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Cool Space shit

12

www.gizmodo.co.uk/2012...

Interesting to think that in the future when space flight has become the norm that history will look back on this little capsule as the moment space opened up to the rest of the world instead of a select few governments

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That's god's work boot

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Imagine that slamming into Earth at 34,000 mph.

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Imagine that slamming into Earth at 34,008 mph!

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Can't lad. I can't imagine anything past 34,000 mph. It's like a disability.

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Have put the Fear up my own bangle here

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10 Biggest Telescopes on Earth: How They Measure Up

www.space.com/14075-10...

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Scientists want you help crowdsource night lghts www.nbcnews.com/scienc...

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Clouds of methane forming over Titan - www.slate.com/blogs/ba...

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This is a pretty amazing discovery!

www.iflscience.com/spa...

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no so cool space shit...

europe launches two satellites into wrong orbit:/
www.independent.co.uk/...

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landing spots on rosetta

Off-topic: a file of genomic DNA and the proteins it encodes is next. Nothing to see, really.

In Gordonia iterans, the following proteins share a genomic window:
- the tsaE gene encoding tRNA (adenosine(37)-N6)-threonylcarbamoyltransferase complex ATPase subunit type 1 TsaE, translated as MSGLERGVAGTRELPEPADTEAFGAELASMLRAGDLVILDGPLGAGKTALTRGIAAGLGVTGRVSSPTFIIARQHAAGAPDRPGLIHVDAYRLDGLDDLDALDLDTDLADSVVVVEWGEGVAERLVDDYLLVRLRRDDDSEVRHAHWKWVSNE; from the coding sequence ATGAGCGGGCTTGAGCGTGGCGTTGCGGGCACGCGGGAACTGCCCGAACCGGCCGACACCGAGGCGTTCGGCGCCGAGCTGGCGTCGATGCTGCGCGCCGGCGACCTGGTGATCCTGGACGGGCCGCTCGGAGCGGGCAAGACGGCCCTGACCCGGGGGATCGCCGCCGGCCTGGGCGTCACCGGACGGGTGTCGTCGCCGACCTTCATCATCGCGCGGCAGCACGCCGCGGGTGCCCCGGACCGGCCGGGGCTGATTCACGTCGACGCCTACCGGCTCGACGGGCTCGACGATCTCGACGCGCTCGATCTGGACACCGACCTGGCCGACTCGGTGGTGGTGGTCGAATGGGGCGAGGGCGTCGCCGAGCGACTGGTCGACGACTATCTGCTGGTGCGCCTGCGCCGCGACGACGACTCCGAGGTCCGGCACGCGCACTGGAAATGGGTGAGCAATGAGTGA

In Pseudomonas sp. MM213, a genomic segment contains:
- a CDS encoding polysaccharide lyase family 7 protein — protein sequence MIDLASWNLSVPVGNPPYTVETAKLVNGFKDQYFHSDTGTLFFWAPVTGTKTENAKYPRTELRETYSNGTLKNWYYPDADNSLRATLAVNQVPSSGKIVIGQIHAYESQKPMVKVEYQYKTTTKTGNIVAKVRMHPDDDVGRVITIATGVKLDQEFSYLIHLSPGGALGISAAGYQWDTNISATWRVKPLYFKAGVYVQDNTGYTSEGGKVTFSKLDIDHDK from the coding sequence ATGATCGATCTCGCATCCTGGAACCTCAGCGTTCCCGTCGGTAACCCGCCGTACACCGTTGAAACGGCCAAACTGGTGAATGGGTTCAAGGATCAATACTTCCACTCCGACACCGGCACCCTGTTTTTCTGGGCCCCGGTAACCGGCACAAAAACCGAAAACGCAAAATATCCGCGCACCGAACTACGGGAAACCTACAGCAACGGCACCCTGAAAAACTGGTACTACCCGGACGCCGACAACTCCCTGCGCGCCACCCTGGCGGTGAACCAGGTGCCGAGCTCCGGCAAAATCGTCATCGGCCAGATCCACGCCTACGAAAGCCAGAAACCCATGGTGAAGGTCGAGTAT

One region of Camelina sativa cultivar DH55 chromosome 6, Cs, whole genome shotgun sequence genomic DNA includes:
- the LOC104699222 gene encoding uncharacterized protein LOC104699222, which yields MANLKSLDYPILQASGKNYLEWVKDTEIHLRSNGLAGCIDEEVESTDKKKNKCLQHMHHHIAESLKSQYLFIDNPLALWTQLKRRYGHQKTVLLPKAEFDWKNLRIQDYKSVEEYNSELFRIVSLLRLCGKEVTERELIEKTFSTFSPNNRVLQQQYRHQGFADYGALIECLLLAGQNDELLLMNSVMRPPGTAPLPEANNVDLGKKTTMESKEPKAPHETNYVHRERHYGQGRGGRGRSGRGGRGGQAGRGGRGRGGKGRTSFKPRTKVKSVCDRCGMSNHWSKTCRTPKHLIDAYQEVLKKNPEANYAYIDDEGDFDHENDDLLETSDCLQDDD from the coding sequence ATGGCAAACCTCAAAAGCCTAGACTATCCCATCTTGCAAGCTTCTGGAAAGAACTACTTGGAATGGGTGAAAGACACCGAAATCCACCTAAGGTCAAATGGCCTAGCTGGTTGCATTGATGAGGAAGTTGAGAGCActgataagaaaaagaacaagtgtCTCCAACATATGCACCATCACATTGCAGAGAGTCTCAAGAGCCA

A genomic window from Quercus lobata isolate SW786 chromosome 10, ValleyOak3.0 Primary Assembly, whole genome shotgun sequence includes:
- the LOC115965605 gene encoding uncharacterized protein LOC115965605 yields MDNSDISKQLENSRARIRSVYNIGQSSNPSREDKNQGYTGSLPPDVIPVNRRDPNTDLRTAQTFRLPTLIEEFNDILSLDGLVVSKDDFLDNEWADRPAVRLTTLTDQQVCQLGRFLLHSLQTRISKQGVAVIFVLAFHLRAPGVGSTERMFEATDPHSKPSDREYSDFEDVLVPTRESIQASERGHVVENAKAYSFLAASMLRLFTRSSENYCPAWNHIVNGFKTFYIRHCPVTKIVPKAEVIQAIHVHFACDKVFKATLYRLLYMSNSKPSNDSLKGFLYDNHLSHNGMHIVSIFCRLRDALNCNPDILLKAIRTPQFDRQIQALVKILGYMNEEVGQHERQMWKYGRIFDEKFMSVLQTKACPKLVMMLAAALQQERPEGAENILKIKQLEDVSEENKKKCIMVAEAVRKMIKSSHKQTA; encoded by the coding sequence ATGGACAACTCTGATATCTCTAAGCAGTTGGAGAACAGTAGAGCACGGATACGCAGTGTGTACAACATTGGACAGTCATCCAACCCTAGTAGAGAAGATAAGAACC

www.newscientist.com/d...

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We Could Find Alien Life, But Politicians Don't Have The Will

www.iflscience.com/spa...

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www.nasa.gov/press/201...

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crazy to think Takki that the universe could be positively teeming with life given the fact that pretty much all stars have multiple planets with 1 or 2 within the habitable zone yet with the distance between stars being untraversable were all stuck on our own little rocks at various stages of technical evolution..

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motherboard.vice.com/r...

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Wheelsatellite

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our new address in the Laniakea supercluster of galaxies

bcove.me/1mzgnsnl

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Kevs fave website too...

Japan Is Launching An Asteroid Mining Space Program
www.businessinsider.co...

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video ain't loading for me Pav

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you should be able to access it here

www.space.com/27016-ga...

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8 Things We Can Do Now to Build a Space Colony This Century

io9.com/8-things-we-ca...

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Possible bright Aurora tonight folks...

www.belfasttelegraph.c...

of the back of this...

ys.org/news/2014-09-so...

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i.imgur.com/avvH5xw.jpg

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Rosetta comet chaser takes 'selfie' www.bbc.co.uk/news/sci...

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These are brilliant!

www.independent.co.uk/...

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Astronomers Release Most Detailed Catalogue Ever Made of the Visible Milky Way

www.ing.iac.es/PR/pres...